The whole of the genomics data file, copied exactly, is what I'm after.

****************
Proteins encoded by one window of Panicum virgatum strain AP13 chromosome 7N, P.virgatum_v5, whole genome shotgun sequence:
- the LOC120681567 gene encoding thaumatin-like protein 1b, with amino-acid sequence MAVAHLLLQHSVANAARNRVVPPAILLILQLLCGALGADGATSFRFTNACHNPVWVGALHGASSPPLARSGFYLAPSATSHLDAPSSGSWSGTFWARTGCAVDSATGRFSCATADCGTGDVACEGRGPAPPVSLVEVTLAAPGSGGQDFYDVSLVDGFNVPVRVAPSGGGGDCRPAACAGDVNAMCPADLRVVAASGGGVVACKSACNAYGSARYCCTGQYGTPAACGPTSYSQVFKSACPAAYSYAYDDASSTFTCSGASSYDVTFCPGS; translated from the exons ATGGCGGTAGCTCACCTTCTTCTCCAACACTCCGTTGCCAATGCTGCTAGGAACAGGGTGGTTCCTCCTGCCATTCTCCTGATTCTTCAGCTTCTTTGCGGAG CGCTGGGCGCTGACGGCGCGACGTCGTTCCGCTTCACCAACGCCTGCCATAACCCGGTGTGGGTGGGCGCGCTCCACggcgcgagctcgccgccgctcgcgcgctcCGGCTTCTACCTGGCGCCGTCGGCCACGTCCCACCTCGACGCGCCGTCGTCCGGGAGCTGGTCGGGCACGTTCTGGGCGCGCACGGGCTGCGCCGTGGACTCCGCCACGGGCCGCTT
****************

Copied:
Proteins encoded by one window of Panicum virgatum strain AP13 chromosome 7N, P.virgatum_v5, whole genome shotgun sequence:
- the LOC120681567 gene encoding thaumatin-like protein 1b, with amino-acid sequence MAVAHLLLQHSVANAARNRVVPPAILLILQLLCGALGADGATSFRFTNACHNPVWVGALHGASSPPLARSGFYLAPSATSHLDAPSSGSWSGTFWARTGCAVDSATGRFSCATADCGTGDVACEGRGPAPPVSLVEVTLAAPGSGGQDFYDVSLVDGFNVPVRVAPSGGGGDCRPAACAGDVNAMCPADLRVVAASGGGVVACKSACNAYGSARYCCTGQYGTPAACGPTSYSQVFKSACPAAYSYAYDDASSTFTCSGASSYDVTFCPGS; translated from the exons ATGGCGGTAGCTCACCTTCTTCTCCAACACTCCGTTGCCAATGCTGCTAGGAACAGGGTGGTTCCTCCTGCCATTCTCCTGATTCTTCAGCTTCTTTGCGGAG CGCTGGGCGCTGACGGCGCGACGTCGTTCCGCTTCACCAACGCCTGCCATAACCCGGTGTGGGTGGGCGCGCTCCACggcgcgagctcgccgccgctcgcgcgctcCGGCTTCTACCTGGCGCCGTCGGCCACGTCCCACCTCGACGCGCCGTCGTCCGGGAGCTGGTCGGGCACGTTCTGGGCGCGCACGGGCTGCGCCGTGGACTCCGCCACGGGCCGCTT